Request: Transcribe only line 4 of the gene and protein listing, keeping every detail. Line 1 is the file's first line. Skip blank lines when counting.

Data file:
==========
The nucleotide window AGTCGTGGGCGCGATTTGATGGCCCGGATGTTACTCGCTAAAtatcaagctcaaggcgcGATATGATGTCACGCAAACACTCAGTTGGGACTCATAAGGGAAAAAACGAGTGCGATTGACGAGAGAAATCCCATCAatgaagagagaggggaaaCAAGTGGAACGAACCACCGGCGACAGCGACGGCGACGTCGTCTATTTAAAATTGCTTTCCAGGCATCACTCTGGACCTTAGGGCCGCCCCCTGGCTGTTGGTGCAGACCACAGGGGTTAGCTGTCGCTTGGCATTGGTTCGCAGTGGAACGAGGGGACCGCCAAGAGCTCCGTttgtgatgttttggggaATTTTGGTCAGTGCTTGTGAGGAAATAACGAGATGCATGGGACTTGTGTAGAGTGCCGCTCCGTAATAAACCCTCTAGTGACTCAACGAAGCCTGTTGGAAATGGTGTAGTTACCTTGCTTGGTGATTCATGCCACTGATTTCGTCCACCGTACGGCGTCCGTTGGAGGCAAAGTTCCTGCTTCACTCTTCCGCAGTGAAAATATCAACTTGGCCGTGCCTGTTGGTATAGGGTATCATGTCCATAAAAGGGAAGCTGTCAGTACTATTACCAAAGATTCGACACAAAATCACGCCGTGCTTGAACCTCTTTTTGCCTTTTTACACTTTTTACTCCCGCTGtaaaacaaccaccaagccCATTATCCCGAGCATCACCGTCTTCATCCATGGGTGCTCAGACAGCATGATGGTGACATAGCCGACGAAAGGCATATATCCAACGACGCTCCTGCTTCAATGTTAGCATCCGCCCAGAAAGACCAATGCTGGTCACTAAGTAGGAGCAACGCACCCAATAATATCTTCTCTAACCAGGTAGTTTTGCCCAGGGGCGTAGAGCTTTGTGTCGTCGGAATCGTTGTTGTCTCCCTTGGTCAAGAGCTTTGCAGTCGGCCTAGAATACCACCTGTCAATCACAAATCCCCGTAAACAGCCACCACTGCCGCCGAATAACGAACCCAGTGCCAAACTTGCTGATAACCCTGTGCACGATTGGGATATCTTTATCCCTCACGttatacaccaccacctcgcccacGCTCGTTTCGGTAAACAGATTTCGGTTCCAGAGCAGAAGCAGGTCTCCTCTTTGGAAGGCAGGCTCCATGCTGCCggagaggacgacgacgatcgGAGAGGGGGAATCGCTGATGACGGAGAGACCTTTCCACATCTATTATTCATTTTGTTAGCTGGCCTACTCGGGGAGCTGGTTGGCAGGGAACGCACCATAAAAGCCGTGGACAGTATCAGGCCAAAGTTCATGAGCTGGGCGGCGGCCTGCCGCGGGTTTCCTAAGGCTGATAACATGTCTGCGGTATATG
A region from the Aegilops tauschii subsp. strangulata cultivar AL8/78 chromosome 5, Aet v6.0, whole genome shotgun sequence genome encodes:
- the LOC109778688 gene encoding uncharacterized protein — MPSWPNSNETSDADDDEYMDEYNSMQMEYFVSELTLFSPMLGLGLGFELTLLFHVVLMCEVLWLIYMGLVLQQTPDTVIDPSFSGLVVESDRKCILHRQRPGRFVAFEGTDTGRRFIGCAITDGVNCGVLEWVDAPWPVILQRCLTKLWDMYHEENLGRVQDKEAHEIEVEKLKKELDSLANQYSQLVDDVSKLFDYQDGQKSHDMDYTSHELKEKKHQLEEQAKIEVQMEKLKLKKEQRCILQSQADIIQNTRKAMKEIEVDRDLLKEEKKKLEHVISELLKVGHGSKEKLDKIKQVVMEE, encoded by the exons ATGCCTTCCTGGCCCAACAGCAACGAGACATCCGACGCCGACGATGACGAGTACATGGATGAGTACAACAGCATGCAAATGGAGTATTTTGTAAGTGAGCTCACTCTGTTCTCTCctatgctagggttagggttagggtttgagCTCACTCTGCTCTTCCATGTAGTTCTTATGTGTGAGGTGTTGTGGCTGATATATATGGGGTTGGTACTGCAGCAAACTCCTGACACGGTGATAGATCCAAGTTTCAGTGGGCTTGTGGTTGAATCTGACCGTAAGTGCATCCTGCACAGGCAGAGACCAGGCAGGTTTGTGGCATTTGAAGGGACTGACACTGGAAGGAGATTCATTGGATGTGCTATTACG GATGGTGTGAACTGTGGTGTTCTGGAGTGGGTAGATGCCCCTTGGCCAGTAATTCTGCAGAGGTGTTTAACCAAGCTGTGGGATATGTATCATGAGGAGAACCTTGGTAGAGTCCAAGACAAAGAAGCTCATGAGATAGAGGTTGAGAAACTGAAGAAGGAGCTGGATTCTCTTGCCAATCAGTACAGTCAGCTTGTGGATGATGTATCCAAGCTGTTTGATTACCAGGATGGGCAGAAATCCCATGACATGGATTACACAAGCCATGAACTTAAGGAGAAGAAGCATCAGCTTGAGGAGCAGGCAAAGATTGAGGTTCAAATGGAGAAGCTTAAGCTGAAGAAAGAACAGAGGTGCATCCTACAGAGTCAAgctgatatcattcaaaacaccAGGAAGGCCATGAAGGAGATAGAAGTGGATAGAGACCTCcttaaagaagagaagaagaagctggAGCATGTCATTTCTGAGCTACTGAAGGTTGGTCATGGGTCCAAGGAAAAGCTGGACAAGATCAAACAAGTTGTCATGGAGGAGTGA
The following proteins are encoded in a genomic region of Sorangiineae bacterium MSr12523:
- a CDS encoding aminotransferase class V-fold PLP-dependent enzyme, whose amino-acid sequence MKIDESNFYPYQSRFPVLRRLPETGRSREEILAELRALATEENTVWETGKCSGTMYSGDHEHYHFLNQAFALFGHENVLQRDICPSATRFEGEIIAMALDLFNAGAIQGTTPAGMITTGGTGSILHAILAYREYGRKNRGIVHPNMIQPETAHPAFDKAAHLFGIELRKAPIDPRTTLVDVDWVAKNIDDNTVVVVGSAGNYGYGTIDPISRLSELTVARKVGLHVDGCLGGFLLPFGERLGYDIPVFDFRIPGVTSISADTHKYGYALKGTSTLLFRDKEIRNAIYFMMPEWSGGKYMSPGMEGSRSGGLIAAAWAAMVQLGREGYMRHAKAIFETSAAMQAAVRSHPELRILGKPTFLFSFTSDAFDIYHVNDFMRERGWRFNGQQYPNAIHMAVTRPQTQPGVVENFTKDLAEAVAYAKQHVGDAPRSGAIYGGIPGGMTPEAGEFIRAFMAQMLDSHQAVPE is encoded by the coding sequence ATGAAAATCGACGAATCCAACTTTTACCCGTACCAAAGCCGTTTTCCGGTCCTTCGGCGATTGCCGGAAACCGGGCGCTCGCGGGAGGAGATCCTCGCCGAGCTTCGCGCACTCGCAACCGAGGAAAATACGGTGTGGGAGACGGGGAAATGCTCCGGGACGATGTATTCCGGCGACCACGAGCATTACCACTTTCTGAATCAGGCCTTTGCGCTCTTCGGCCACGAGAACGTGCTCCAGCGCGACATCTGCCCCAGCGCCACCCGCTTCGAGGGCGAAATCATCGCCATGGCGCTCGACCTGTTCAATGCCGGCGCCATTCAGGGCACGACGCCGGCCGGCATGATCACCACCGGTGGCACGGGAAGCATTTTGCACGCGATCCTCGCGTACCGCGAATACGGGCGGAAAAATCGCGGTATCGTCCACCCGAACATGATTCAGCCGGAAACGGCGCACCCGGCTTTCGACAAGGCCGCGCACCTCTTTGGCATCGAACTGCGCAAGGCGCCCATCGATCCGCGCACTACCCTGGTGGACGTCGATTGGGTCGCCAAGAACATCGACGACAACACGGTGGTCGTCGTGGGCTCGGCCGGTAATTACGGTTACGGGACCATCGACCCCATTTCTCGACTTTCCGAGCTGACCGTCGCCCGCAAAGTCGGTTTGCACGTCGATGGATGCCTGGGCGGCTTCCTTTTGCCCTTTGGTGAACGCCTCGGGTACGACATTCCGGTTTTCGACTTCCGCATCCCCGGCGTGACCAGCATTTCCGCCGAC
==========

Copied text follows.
The following proteins are encoded in a genomic region of Sorangiineae bacterium MSr12523: